New contract at Vassar Brothers

Rosemarie Decker, RN and LBU President (L) and Cyndi Sexton, RN and Negotiating Committee Member (R).

NYSNA members at Vassar Brothers Medical Center (VBMC) in Poughkeepsie started the New Year with a new contract and a good deal to celebrate. The 750 nurses brought more than ten months of negotiations to a close late on December 14, and on December 22 ratified the agreement with an overwhelming majority.

VBMC nurses had been working without a contract since their last agreement expired April 30, 2015.

Rosemarie Decker, RN and LBU President, said this round of negotiations was different than those in the past. “We had never used contract captains before. The captains did a great job of both keeping all the nurses informed and mobilizing the troops when needed. Plus, we faced a new management team that had no experience with a unionized hospital.”

Down to the wire

Cyndi Sexton, RN and Negotiating Committee Member, attributed the timing of the settlement to the informational picket the nurses had scheduled for December 16. “We started the session on December 14 knowing that if we couldn’t bring the contract to resolution at this time, we would take our message to the community. Management knew it, too. We negotiated late into the night and finally got to where we wanted to be.”

Vassar members ranked safe staffing as their number one bargaining priority. The hospital’s census had been rising steadily over the past year, but staffing had not kept up. “Management kept thinking the increase was a fluke and would eventually drop. A year later, it’s still high. We finally convinced them of the need to add staff,” Ms. Decker said. She added, “Thus far the hospital appears to be making good on its promises for hiring additional staff.”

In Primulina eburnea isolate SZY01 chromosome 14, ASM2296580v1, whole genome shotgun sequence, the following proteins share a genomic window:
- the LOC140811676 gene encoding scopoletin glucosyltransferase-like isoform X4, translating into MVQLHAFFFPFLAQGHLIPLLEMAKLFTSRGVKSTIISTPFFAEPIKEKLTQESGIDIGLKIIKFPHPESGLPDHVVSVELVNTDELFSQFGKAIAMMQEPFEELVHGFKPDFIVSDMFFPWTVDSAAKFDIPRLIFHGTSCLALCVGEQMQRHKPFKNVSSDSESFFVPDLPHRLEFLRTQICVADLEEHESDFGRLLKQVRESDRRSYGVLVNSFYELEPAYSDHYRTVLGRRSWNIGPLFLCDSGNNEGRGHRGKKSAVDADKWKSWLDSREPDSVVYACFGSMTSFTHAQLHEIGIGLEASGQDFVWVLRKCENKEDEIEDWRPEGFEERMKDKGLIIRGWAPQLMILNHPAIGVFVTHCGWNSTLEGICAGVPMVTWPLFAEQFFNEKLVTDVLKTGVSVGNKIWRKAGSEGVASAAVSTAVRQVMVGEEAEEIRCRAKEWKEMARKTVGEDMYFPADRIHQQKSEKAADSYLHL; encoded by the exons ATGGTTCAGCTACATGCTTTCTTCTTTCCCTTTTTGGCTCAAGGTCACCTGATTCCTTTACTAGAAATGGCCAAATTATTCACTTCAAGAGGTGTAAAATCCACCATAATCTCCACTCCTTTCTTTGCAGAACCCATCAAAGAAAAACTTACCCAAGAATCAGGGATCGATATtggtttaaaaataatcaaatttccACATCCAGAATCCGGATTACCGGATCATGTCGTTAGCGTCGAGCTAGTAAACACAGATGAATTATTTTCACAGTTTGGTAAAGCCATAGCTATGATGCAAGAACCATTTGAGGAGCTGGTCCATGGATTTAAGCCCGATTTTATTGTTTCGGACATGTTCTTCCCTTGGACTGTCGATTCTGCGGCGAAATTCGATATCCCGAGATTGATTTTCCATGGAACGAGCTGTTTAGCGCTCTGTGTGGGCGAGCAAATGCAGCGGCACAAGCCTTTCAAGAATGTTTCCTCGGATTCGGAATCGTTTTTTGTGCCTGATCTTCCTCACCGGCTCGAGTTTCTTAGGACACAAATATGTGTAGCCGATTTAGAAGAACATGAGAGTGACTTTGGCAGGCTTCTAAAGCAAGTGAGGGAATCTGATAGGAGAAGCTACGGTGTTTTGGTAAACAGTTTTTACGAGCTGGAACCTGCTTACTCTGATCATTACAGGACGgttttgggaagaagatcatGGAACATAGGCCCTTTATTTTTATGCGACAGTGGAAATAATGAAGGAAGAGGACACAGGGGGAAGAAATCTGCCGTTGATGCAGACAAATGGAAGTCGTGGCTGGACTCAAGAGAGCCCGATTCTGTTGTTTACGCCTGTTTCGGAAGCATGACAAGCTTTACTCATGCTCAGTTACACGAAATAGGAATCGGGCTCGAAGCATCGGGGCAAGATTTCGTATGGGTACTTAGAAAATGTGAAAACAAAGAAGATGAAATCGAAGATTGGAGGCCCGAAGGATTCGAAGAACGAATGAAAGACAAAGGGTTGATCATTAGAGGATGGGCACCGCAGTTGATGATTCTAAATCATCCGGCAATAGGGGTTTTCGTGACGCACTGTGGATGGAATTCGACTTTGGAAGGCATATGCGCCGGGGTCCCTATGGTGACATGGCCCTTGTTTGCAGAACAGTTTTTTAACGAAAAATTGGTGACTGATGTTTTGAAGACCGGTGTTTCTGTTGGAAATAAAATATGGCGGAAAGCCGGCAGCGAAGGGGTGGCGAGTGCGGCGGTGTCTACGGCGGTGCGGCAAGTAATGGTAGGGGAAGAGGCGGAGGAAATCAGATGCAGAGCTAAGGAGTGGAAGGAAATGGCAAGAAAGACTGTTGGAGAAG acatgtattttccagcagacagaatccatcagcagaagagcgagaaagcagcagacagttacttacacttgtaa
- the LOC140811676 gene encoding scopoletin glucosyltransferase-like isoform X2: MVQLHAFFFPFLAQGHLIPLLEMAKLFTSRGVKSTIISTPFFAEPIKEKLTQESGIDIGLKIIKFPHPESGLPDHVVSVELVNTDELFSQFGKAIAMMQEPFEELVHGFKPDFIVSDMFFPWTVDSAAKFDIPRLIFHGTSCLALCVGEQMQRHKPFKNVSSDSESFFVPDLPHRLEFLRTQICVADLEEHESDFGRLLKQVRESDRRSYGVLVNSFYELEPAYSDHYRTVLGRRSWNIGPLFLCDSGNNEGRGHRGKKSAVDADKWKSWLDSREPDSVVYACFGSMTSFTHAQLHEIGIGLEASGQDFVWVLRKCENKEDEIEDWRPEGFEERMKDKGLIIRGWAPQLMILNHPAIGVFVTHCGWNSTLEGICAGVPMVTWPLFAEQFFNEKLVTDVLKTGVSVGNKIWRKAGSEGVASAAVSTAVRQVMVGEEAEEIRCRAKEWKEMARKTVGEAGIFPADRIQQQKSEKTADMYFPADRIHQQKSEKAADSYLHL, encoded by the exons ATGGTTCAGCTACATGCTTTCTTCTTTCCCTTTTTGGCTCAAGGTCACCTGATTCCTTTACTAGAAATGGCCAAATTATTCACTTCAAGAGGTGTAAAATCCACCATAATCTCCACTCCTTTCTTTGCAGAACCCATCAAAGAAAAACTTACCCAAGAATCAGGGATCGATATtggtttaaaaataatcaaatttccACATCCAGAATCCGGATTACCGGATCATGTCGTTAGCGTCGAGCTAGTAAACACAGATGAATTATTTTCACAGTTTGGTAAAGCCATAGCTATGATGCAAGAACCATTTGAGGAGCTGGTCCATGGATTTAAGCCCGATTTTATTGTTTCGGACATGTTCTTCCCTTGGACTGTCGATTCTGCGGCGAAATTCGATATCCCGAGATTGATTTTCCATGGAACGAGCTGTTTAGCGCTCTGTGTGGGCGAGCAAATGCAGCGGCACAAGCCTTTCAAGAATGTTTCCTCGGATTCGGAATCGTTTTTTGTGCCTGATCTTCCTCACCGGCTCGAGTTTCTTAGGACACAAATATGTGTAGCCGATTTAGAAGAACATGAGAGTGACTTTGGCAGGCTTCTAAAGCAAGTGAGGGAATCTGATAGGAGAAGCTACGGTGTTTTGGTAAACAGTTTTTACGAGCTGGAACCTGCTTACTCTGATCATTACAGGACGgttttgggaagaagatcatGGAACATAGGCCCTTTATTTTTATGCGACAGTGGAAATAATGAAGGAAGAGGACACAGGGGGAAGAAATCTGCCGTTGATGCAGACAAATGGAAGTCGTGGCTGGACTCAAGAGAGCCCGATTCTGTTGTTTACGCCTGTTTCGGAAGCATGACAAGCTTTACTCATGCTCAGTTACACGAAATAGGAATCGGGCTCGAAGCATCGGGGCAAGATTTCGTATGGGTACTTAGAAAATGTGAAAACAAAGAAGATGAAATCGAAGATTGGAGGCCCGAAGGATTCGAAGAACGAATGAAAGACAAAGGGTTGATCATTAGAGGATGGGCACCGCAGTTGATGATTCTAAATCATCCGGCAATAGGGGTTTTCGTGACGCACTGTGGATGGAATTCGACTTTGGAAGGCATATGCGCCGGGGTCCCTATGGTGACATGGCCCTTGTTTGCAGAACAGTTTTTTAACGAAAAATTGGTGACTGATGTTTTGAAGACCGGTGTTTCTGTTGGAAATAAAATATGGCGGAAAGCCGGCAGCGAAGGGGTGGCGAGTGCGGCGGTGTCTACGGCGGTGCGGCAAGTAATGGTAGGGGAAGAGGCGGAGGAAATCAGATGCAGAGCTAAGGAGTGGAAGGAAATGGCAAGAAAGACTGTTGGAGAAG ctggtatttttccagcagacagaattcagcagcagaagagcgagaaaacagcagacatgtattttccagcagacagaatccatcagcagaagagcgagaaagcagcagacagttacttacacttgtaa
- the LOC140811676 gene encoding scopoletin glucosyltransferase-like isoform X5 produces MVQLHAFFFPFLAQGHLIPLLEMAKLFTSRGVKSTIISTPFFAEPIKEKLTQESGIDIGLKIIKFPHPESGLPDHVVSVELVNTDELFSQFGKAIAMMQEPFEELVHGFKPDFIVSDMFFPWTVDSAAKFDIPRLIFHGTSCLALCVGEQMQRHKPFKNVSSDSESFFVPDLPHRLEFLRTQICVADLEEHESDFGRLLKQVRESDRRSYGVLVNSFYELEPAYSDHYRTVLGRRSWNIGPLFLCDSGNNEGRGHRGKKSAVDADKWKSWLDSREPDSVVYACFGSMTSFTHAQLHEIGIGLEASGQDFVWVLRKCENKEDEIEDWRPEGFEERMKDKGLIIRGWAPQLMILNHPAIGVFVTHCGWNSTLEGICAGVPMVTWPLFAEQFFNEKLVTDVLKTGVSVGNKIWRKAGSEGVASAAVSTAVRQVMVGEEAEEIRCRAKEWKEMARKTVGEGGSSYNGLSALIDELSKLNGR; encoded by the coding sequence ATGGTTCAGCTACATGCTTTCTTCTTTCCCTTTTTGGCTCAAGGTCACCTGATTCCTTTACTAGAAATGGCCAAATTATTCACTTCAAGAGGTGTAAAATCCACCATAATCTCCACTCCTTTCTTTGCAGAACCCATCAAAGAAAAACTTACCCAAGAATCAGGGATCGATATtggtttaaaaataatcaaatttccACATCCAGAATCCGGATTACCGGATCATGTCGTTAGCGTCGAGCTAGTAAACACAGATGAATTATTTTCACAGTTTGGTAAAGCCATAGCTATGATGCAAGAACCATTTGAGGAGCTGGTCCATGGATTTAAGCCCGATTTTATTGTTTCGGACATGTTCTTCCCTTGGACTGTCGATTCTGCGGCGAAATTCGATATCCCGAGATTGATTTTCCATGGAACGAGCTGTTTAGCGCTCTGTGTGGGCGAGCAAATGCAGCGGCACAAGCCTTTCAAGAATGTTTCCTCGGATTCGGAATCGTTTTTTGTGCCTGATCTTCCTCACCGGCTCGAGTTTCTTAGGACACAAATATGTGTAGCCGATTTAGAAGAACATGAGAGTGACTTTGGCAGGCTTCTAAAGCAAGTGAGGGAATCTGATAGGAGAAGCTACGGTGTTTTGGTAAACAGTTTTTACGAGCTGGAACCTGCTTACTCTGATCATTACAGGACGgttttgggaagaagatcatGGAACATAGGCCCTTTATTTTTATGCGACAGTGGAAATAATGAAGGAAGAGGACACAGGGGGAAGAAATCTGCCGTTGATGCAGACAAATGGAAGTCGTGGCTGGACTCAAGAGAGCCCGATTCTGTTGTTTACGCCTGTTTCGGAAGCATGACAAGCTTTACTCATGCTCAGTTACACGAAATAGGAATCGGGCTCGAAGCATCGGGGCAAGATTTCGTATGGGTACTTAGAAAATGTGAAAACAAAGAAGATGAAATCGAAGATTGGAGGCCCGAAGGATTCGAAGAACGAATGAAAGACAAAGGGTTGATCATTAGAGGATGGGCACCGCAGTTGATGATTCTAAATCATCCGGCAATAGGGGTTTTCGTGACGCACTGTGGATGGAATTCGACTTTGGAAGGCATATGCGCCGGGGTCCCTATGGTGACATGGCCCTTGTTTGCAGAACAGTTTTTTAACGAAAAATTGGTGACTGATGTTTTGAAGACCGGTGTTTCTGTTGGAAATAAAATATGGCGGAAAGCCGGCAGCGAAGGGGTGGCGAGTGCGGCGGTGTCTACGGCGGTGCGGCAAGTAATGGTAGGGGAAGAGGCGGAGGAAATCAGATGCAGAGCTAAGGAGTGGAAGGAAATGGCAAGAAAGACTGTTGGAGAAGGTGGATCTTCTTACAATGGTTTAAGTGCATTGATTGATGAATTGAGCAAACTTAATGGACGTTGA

While the prior contract included provisions for ratios, the new agreement includes strong enforcement mechanisms. Ms. Sexton said she is particularly pleased that they achieved a Committee on Nurse Practice. “It gives us a direct line to the nursing director that we didn’t have before and will allow RNs from every unit to meet on paid time to work to improve the standards of practice.”

For the first time, VBMC nurses will have the right to picket and take their staffing concerns direct to the community if unable to resolve disputes through labor-management channels. “This is a huge win for the nurses. It’s really powerful to be able to go to the community and express our concerns about safety,” said Ms. Decker.

Finding a better work-life balance was another key contract priority. Ms. Decker explained: “Because of scheduling and staffing shortages in recent years, many nurses were able to take only one week of vacation each year, no matter how many they had earned.” The nurses are very pleased with the new provision that will enable every nurse to take her/his full vacation allotment in the year it is accrued.

Economic gains

Vassar members won big in economic areas, as well. For months, the hospital’s negotiators insisted on 2% annual across the board increases and wouldn’t budge. “We had already held out long enough and were determined that we weren’t going to settle for 2%,” said Ms. Decker. “We won 3% annual increases in all four years. Plus, we won increases in Charge/Preceptor and on-call pay differentials.”

Finally, NYSNA won language that will help non-union nurses gain a voice for themselves and their patients in a non-adversarial environment, should they choose to do so.

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